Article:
Couple of days ago I had to review an agreement on cloud computing services that one of the major suppliers in this realm had submitted. When I went through the terms and conditions, I could not gain the impression that the supplier has a great confidence in its capability to deliver the service in question. I found some of the terms even so onerous that I had to consider a strategy to protect my client from getting electrocuted in that supplier’s cloud!
Having thought that sharing some tips on the Reguligence Weblog would be of interest for its readers, I have composed the following list:
1. Service Availability
This agreement reminded me of a telecommunications contract: the supplier basically grants recipient an access to its infrastructure environment and the recipient pays a use-based fee in return.
However, the supplier offers its service on an “as-is” basis and does not warrant any specific availability or quality.
Hence, you should not go for it, if you intend to run a mission critical system in the cloud or your business requires a reliable service performance. You can either endeavour to negotiate different terms or opt for a specifically tailored solution. In both cases the payments are very likely to increase. If you re-sell your services, you should endeavour to limit your liability towards your recipients.
As mentioned in the beginning of the article – the service supplier seems not confident in its service capabilities. The supplier merely warrants to perform the service with a reasonable care and workmanship. Should you accept it? Well, unless your business model mandates otherwise… You could also suggest a discretionary payment language, something like payment shall be subject to recipient’s overall satisfaction and wait for supplier’s reaction.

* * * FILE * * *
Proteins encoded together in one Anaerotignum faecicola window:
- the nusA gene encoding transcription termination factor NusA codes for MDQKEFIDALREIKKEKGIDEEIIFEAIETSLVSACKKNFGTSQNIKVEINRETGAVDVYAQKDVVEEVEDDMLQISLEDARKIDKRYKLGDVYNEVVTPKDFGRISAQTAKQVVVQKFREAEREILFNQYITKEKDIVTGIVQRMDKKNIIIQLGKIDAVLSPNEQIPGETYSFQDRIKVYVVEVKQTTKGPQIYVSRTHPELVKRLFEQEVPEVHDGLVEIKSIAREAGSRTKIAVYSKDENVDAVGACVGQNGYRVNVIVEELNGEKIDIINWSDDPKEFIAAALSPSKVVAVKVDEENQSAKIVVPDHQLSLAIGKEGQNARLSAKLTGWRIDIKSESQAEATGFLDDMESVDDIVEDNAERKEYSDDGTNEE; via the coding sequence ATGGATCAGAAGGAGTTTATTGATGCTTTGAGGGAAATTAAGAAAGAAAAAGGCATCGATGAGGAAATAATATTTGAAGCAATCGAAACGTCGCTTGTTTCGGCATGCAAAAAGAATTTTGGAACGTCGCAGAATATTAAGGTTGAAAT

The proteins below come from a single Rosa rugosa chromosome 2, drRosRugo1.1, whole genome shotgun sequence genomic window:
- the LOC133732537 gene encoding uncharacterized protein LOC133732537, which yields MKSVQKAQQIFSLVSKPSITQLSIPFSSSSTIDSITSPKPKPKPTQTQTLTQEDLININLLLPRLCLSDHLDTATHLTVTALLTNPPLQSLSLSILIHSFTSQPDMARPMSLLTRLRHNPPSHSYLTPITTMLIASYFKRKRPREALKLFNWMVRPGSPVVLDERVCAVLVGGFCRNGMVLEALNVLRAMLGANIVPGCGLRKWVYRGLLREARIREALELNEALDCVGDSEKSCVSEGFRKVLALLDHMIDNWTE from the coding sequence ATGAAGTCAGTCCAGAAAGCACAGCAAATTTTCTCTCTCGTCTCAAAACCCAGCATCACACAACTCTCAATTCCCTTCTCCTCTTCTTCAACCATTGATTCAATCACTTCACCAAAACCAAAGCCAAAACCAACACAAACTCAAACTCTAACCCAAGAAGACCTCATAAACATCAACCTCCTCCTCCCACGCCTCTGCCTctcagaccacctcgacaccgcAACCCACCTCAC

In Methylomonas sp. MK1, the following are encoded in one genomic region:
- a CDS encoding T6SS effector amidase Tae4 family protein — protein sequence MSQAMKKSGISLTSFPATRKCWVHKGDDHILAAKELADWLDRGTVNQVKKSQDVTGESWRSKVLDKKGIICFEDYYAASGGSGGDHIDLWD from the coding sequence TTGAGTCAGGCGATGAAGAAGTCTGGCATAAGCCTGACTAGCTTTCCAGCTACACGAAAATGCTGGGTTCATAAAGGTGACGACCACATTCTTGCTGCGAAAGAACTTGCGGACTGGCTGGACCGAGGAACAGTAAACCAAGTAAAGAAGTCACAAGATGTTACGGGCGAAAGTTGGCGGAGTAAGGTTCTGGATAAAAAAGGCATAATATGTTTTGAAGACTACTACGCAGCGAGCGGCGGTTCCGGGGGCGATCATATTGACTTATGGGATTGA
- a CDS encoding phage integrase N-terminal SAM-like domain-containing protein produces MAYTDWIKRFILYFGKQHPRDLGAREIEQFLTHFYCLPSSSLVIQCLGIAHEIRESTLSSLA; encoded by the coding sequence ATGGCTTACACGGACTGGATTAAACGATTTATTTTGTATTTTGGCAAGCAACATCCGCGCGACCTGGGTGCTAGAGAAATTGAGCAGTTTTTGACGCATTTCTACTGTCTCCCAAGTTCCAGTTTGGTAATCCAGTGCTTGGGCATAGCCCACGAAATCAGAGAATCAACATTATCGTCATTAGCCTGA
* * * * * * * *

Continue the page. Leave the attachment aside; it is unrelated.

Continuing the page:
What damage are you likely to suffer during such a service delivery? Hmm, maybe loss of data and loss of profit due to a service interruption or an outage? Yes, I guess they are the likeliest to occur, but I feel you can already assume that, they are – what? – excluded, what else?
So, make sure you have not entered into an obligation to recover your customer for such losses because this could ruin your business!
4. Data Security
From what I did read, I would never encourage you to upload sensitive data onto the cloud… Again, your supplier is neither liable to keep them secret and confidential nor to retrieve them if they happen to disappear.
5. Data Protection
Albeit this is the last topic on my list, it is very wise to pay special attention to it because data protection may be a very tricky issue under the jurisdiction of a EU member state. Beware if you have to upload personal data onto the cloud – your supplier has access to them and is eager to process them for its own purposes! And this is the catch: personal data must be obtained and processed only for a specified purpose. I bet your purpose will differ from the one of your supplier. Besides, as a general rule personal data must not be transferred outside the European Economic Area, so make sure you have read and understood your cloud services agreement or process previously anonymized data only.
My Final Say
Cloud services may be a great thing if you need a specific infrastructure whose purchase for a single project would not pay off.
On the other hand, cloud services agreements seem to be too much supplier oriented and, as a matter of fact, detrimental to the recipient.
Make sure you do not use cloud services to run mission critical tasks, at least not before you have spoken with your trusted lawyer!
Questions, suggestions, opinions? Just use the comment function below.